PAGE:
*for the hairsplitters: even 180° turns would be multiples of 360°.

The evidently time-critical nature of the climate crisis aside, how would a 'moderate' in their time have dealt with e.g. slavery, segregation, universal suffrage, criminalization of homosexuality etc. ?

And what does that say about today's moderates?

if you are going to suspend speedy trial because there was no safe way to impanel a jury during a pandemic and a remote jury creates other Constitutional issues, then that needs to be coupled with serious institutionalized bail reform, at least temporarily

But bail reform, especially institutional bail reform, takes time. That, and the logistics of remote jury participation, was the sort of thing that led me to say "a year" as opposed to indefinitely. And the latter, not requiring the state legislature to get involved, could happen more quickly of those two.

That (wrongly I think) presupposes that the current SCOTUS majority (Roberts being the occasional exception) does care the least about consistency.

That (mostly) depends on how heartfelt is their (recently and loudly, if ineptly**) expressed desire not to be seen as mere political hacks. Which, especially for the serious political hacks, may be driven by how much inconsistency they feel they can get away with without triggering Court reforms.

** How obtuse do you have to be to choose a political rally to make such a complaint?

how would a 'moderate' in their time have dealt with e.g. slavery, segregation, universal suffrage, criminalization of homosexuality etc. ?

Take just the last one, since it's the one I was alive to see, and thus think thru. I would say flat criminalization could be just eliminated. Other aspects could take longer. For example, gay marriage. The moderate approach would be something like domestic partnerships. And, when that proved inadequate (not to mention having unfortunate side effects as written**), then gay marriage -- figuring that out only took this moderate 5 years or so.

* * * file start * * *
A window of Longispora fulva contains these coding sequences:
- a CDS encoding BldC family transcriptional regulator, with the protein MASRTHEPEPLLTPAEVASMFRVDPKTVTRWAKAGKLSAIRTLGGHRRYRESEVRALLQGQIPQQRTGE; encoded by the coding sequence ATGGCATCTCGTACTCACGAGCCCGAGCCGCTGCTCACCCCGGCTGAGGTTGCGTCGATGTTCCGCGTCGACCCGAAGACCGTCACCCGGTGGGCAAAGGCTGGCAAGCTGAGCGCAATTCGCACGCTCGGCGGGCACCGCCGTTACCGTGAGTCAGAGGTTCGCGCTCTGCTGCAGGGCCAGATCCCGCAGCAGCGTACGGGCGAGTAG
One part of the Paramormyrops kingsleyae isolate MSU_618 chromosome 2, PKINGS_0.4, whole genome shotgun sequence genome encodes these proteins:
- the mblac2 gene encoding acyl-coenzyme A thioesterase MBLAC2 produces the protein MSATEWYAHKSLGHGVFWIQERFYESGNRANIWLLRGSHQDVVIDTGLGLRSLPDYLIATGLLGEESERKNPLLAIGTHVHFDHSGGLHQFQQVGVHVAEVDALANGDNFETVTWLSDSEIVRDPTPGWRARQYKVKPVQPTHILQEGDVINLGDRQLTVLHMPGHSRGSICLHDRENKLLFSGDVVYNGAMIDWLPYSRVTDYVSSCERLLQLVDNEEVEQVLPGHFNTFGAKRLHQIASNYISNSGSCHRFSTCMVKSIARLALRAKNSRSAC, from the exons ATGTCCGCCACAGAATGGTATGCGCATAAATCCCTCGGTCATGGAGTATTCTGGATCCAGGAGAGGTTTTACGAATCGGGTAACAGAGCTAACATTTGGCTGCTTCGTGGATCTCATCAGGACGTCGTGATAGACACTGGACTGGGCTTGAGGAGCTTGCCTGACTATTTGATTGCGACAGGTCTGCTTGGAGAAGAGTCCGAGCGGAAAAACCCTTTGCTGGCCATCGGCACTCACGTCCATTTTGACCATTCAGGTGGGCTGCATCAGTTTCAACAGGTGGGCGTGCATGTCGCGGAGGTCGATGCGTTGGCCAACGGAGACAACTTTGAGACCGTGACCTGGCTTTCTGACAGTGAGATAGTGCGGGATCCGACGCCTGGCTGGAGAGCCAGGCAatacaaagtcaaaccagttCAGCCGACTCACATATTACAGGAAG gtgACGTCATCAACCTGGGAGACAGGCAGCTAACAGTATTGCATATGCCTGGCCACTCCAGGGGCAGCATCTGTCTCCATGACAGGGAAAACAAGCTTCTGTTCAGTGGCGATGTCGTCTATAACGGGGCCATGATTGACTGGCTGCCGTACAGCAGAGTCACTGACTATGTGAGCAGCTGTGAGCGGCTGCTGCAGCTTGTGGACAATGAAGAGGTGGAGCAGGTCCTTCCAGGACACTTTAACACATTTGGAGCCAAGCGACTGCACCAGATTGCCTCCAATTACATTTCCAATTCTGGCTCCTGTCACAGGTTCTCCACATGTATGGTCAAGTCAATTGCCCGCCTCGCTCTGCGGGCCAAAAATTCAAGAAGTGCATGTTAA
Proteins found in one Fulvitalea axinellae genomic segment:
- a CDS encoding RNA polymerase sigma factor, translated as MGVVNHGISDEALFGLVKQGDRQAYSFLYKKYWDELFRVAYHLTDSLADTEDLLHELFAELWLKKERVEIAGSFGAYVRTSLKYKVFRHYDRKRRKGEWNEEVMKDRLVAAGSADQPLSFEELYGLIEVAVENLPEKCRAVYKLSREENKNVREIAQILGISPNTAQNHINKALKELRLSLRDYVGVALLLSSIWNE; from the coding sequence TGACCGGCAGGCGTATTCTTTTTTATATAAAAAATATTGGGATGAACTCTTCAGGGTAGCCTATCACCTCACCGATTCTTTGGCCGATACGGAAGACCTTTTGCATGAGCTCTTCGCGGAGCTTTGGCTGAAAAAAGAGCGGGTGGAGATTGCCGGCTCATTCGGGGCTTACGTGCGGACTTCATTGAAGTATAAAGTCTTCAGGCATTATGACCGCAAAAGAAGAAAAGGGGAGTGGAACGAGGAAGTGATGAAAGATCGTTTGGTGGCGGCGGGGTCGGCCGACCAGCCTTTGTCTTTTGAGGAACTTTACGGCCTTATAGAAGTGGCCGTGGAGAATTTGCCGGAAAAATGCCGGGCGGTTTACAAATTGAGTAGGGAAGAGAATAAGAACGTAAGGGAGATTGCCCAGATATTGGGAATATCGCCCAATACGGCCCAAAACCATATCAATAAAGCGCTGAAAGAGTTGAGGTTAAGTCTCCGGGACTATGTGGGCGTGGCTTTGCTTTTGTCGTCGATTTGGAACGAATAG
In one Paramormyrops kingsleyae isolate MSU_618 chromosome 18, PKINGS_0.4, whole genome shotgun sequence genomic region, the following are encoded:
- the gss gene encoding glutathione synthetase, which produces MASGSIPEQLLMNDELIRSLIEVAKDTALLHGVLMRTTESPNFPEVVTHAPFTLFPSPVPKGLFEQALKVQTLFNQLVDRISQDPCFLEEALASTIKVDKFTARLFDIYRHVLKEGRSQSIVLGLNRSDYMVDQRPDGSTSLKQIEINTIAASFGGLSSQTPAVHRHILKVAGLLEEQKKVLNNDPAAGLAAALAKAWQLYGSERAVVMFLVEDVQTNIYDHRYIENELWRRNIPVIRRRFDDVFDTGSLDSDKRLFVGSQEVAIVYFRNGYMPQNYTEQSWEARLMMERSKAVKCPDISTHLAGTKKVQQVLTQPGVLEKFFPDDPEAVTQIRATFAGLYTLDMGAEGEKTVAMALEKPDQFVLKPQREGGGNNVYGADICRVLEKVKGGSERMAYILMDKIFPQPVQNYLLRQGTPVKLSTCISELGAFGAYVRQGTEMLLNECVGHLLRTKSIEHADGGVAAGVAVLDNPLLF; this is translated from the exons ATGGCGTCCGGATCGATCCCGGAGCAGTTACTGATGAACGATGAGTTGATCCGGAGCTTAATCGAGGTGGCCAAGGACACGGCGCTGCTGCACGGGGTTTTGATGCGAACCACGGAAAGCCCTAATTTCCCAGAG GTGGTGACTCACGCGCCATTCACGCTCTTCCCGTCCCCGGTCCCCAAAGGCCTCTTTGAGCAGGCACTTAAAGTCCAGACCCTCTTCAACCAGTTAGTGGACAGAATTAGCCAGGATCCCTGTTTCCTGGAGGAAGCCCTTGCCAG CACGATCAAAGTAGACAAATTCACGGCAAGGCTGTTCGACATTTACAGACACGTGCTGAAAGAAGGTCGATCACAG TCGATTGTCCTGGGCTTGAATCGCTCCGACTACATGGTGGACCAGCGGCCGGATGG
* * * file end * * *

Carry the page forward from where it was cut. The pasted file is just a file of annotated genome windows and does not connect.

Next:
** Turned out that the substantial majority of domestic partnerships (at least here in California) were not homosexual couples. They were heterosexual couples who could have married, but found partnerships a way to get the benefits of marriage without having to assume the responsibilities.

wj: But bail reform, especially institutional bail reform, takes time. That, and the logistics of remote jury participation, was the sort of thing that led me to say "a year" as opposed to indefinitely. And the latter, not requiring the state legislature to get involved, could happen more quickly of those two.

I used “institutionalized” to acknowledge that temporary bail reform could emerge from sources other than the legislature. The state supreme court suspended speedy trial by administrative order. They could have tolled it for 90 days pending DAs or the legislature coming up with a system to fairly administer cash bail under the circumstances. If DAs or the legislature were faced with a tidal wave speedy trial motions, they would figured out a temporary system. Instead they provided an open ended suspension of speedy trial that took a system of cash bail and civil forfeiture that disproportionately hurts the poor and put it on steroids.

Full disclosure: I think cash bail and civil forfeiture are greater social ills than the death penalty and I really hate the death penalty.